Here’s my daughter getting the Embercombe after party started. Rock N Roll kiddo. We just got back from an inspirational family camp there called ‘Grow the Grownups.’ I returned my kids to their dad filthy, covered in bites, scratches, blisters and bruises, itching, exhausted, sun-kissed and with matted hair, but with their hearts and imaginations swollen by an epic tsunami of love, friendship and connection. Sign of a good week I say. I realise I wasn’t quite prepared for what transpired, having naively anticipated a relaxing, gentle week of play and connection with my kids. I blogged here about the last time I took my kids away for a week and they delivered a textbook version of what we call ‘Spoiled Outing Syndrome.’ This is where you have a special outing or trip with children, lavish them with attention and they respond by screaming the place down. What is really happening is that when you have time to really be present and unhurried with your child, their brain senses the extra emotional safety available and makes use of it to offload feelings about times in their life where things have been harder. The body is a clever self-mending organism, which likes to dump out old hurts and recover its optimal ability to function. Except this time it was me who had the Spoiled Outing Syndrome. I totally melted down for the first couple of days. Finally after holding so much together in my family and for others week after week, I had reached a community of willing supporters, many of whom were highly skilled in listening. At first I... read more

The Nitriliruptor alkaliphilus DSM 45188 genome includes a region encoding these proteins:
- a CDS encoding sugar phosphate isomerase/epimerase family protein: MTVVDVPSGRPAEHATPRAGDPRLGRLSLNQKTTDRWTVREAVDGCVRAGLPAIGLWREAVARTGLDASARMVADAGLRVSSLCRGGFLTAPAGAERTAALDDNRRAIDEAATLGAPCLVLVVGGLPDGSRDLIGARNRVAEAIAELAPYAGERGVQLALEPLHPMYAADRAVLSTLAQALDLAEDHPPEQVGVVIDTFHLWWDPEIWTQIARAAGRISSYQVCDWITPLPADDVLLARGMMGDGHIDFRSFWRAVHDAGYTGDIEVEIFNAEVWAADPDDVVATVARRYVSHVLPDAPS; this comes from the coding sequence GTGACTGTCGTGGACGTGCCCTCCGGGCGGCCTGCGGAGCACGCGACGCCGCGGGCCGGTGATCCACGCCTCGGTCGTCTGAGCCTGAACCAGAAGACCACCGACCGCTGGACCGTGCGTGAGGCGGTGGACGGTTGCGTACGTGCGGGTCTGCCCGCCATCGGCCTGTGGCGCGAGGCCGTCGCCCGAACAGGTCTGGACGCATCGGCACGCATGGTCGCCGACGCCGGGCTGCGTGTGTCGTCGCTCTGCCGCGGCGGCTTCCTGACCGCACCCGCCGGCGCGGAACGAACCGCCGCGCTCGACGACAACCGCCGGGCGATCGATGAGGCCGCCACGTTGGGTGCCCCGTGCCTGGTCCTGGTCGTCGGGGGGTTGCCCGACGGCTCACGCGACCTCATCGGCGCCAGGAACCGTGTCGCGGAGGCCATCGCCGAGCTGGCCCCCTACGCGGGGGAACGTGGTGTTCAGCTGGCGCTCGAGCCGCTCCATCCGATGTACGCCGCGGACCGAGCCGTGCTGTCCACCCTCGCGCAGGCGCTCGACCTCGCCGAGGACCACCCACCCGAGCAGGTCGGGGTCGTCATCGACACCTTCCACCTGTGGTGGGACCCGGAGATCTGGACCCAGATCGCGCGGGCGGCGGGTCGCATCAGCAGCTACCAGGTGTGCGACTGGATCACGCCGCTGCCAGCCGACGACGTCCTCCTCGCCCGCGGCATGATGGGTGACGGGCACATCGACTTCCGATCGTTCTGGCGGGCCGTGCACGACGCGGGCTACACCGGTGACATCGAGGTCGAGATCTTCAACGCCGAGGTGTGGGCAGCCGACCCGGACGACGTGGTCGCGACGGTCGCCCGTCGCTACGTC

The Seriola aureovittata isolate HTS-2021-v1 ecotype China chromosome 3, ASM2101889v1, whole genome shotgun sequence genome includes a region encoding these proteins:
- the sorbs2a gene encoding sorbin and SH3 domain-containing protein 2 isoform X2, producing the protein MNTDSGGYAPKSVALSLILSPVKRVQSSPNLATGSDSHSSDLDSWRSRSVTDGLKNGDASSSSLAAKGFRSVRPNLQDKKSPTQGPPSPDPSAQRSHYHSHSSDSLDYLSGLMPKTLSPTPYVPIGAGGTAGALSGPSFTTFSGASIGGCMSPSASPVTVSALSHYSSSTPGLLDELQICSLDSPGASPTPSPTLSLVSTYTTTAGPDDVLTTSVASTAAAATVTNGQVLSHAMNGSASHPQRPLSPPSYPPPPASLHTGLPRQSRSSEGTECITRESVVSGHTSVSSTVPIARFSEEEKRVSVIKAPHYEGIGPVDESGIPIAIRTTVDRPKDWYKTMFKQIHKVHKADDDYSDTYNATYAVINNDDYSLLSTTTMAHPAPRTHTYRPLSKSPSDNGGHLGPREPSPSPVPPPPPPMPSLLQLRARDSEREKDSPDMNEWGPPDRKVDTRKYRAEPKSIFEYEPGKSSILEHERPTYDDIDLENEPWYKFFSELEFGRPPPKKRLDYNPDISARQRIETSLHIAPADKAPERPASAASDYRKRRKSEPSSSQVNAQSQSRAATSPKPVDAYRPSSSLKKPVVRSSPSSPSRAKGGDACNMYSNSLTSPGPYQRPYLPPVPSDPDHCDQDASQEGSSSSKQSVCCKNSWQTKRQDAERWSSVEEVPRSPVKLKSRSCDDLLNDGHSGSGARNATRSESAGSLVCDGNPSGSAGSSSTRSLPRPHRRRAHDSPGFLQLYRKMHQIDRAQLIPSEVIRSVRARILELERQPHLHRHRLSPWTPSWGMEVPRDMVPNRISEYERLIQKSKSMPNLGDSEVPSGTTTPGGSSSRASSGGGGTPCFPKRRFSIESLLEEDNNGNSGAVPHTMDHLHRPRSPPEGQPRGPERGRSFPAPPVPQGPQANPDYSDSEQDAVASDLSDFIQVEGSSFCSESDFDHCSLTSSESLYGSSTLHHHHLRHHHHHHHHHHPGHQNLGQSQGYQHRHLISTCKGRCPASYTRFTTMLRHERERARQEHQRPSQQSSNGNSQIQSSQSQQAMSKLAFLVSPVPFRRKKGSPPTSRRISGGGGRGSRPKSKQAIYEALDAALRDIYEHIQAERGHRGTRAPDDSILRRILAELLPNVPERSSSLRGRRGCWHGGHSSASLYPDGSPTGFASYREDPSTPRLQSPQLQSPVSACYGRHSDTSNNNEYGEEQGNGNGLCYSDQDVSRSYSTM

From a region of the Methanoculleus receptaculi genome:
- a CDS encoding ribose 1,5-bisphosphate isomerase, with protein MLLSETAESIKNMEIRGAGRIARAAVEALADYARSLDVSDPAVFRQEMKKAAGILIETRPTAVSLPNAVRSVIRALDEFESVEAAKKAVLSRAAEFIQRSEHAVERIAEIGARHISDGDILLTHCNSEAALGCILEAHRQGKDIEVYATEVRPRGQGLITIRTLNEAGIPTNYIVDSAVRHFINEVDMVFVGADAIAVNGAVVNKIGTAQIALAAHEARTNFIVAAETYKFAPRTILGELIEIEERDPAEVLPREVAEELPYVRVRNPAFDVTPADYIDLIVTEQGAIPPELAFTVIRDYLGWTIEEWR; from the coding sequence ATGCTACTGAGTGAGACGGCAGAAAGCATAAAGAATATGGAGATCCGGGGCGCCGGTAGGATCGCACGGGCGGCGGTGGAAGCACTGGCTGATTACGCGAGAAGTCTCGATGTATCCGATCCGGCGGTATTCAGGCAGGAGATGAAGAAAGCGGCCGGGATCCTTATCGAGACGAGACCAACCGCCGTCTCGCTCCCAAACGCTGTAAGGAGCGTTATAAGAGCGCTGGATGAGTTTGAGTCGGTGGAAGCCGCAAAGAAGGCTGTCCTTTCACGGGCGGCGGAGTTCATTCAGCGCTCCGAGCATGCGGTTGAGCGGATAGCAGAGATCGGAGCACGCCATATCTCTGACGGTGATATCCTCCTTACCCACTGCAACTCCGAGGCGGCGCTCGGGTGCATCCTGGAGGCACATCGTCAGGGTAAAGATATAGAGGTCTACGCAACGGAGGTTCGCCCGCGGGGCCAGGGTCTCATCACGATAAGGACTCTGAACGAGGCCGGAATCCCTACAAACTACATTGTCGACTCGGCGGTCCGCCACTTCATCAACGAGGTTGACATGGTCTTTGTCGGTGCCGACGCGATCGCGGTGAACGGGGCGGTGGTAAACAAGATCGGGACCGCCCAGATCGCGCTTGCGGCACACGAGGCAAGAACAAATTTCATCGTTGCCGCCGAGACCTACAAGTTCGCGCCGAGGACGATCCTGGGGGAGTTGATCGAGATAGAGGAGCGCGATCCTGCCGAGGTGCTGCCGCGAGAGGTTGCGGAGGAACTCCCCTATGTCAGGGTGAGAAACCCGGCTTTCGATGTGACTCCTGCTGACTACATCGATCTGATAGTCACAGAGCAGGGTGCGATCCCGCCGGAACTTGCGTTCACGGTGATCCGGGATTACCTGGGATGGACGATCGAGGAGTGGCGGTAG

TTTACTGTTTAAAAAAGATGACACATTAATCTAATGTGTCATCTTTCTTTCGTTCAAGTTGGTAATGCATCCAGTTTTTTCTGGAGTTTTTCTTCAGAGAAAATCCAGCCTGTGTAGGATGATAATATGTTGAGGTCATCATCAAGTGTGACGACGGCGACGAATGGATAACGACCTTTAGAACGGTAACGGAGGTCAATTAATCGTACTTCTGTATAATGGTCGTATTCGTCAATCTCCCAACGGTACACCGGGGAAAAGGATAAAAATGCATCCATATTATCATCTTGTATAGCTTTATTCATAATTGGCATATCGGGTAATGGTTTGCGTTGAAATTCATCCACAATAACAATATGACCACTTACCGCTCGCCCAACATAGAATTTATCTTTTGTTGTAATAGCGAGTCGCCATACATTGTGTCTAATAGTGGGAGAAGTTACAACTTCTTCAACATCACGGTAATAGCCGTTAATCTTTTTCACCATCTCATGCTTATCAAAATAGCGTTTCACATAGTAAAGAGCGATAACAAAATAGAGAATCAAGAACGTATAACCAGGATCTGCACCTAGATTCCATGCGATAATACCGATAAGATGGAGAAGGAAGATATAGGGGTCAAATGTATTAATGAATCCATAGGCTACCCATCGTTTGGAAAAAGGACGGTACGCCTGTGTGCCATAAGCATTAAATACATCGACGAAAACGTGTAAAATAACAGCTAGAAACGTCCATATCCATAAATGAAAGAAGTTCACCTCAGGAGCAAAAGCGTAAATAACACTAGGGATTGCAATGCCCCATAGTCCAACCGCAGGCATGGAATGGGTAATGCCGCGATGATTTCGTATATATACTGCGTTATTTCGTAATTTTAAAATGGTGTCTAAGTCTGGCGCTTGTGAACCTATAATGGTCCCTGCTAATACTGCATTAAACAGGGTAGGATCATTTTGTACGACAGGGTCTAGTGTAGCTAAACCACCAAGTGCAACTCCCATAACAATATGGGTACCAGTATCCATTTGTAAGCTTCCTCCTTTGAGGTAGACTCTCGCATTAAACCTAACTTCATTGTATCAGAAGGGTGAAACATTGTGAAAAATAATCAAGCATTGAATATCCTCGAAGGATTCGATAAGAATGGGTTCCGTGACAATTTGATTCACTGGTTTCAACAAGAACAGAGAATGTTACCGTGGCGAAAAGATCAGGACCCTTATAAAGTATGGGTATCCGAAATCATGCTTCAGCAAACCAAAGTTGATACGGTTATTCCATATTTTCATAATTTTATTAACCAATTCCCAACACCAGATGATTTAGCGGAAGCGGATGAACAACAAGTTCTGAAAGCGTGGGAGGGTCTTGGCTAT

Why does my kid lose it when we are having the loveliest time?

Hi from the beautiful sun drenched Algarve, where I have made an impromptu winter escape with my two kids. They are having a delightful time, splashing in rock pools, running about my aunt’s gorgeous villa, loving each other and… crying a LOT! This afternoon after a sweet morning of Special Time we set out for another adventure at the much adored local beach. Except my daughter did not set out; she stood naked outside the front door refusing to wear clothes, get into her buggy or walk with us. “I’m cold, I’m cold, I won’t go to the beach” she wailed on repeat. I listened “I hear you, I’m sorry you don’t like our plan right now.” And I listened. And about 40 minutes went by, by which point her brother was running out of patience. Now she was howling “I want a different Tshirt” and I was reminding her that the one on offer was just fine. “I’m dying of boredom, I don’t even want to go anymore” now my son was sobbing too. I was fairly under-resourced and getting fed up by this point and vented to no-one in particular “I’m just trying to take you guys for a picnic on the beach, nothing horrible ya know!” And then the penny dropped. Spoiled Outing Syndrome. That is the technical term at Hand in Hand Parenting for this kind of phenomenon where you are having a lovely time and your kid loses it for no apparent reason. And sure enough, the wailing about the Tshirt progressed into a quiet “If Daddy were here, you could take Zephyr to... read more